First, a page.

Crocs Classic Clog
Crocs Inc. says it will take longer than initially anticipated to become a net zero company.
In the company’s 2023 ESG report, dubbed its Comfort Report, Crocs updated its commitments to becoming net zero and said it now expects to complete this milestone by 2040. In July of 2021, Crocs said it planned to achieve this goal by 2030 by using more sustainable ingredients for its products and packaging materials as well as other measures.
“We’ve learned a lot in the past year,” read the report, which went live on Tuesday. “In 2021, we made a public commitment to be net zero by 2030. We stated this goal knowing it was ambitious, necessary and frankly, neither vast nor fast enough — a common reality for most brands (and not even just those in the footwear and apparel industry). The picture is now much clearer and we are working toward a new enterprise goal.”
Crocs attributed the delay to its Hey Dude acquisition (which closed in the first quarter of 2022, after the original commitment was announced) and its ongoing global expansion. The company said it spent the last year collecting data to understand the state of its supply chain and greenhouse gas inventories. In April 2022, the company hired Deanna Bratter as VP and global head of sustainability, a newly created position at Crocs to help hit the ambitious goal of being net zero.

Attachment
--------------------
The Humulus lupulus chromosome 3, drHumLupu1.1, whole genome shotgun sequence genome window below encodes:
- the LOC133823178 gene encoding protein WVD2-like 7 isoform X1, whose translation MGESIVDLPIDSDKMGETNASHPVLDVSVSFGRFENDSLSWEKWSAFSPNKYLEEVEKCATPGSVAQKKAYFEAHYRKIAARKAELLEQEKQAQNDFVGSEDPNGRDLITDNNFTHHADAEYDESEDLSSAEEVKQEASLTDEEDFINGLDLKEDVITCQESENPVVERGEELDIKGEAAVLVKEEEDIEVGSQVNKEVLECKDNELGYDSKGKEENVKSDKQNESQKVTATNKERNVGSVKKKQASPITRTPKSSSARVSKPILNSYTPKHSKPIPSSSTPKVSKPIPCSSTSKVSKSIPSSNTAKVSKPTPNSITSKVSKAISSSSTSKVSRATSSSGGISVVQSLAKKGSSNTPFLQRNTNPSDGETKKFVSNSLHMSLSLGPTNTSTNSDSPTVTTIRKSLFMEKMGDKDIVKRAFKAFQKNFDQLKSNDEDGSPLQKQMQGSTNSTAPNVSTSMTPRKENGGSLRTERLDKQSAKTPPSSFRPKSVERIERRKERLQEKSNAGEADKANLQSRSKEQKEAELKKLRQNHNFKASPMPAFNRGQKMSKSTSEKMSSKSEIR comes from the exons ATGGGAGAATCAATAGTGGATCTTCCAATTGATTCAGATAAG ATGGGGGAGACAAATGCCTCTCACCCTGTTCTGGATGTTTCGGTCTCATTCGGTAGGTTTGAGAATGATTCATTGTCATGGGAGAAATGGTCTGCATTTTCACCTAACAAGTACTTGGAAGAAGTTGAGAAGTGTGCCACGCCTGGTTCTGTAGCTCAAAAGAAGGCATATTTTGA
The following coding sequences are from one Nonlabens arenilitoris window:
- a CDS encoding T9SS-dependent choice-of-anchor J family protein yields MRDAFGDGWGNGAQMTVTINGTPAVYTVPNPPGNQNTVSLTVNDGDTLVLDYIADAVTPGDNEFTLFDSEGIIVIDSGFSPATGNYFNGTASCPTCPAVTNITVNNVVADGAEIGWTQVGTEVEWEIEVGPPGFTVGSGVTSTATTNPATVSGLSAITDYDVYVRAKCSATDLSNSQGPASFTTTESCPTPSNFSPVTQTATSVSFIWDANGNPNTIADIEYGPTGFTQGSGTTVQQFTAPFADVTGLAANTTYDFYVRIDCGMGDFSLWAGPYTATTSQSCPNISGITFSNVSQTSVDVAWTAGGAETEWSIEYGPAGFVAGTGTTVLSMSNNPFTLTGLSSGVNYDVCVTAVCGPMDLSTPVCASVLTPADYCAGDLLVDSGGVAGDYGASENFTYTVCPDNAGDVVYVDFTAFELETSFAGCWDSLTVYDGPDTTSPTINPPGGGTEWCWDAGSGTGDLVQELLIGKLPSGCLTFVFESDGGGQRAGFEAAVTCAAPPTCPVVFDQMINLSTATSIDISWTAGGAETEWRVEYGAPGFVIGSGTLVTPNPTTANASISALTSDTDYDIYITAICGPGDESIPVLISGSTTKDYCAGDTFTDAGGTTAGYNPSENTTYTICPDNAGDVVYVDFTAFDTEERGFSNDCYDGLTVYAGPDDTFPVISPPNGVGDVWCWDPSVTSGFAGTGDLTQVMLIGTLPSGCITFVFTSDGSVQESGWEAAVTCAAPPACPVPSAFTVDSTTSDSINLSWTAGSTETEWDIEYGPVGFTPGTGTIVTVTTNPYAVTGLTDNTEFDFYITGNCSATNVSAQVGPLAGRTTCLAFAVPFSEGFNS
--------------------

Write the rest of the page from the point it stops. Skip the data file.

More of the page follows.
“This is still an ambitious goal when accounting for the realities of our business and recognition of both brands, but it’s a more realistic and credible goal given that our total emissions are significant, our growth projections are aggressive, and our footprint looks quite different today than when we set our initial goal,” Crocs said in the report.
Crocs also outlined other goals related to long-term ESG commitments. By 2030, Crocs said it plans to reduce the carbon footprint of its classic clog by 50 percent and aims to achieve 50 percent bio-based content in Croslite, the main material used to make Crocs. In 2022, Crocs said it saw a 45 percent increase in total emissions year-over-year due to the company’s continued growth and data transparency. It noted that 75 percent of the of the total footprint was tied to the Crocs brand.
To help make progress in this realm, Crocs said a 5 percent portion of executive incentive compensation is tied to ESG performance.
“Our organization has seen tremendous growth and transformation in the past year, and our business looks different today with the expansion of our brand portfolio than when we set our initial goals in 2021. This report captures our hard-earned progress, essential learnings and the bold ambitions we continue to aspire to as an organization,” said Crocs Inc. CEO Andrew Rees in a statement. “We are pleased with the progress we have made in our ESG journey and are as committed as ever to becoming a more sustainable and equitable global organization.”Crocs Inc. reports earnings for the first quarter on Thursday. The company previously said it expects Q1 revenues to grow between 27 percent and 30 percent, compared to Q1 of 2022. Adjusted diluted earnings per share are expected to be between $2.06 and $2.19. For the full year of 2023, Crocs expects revenues to grow between 10 percent and 13 percent year-over-year, or between about $3.9 billion and $4 billion.
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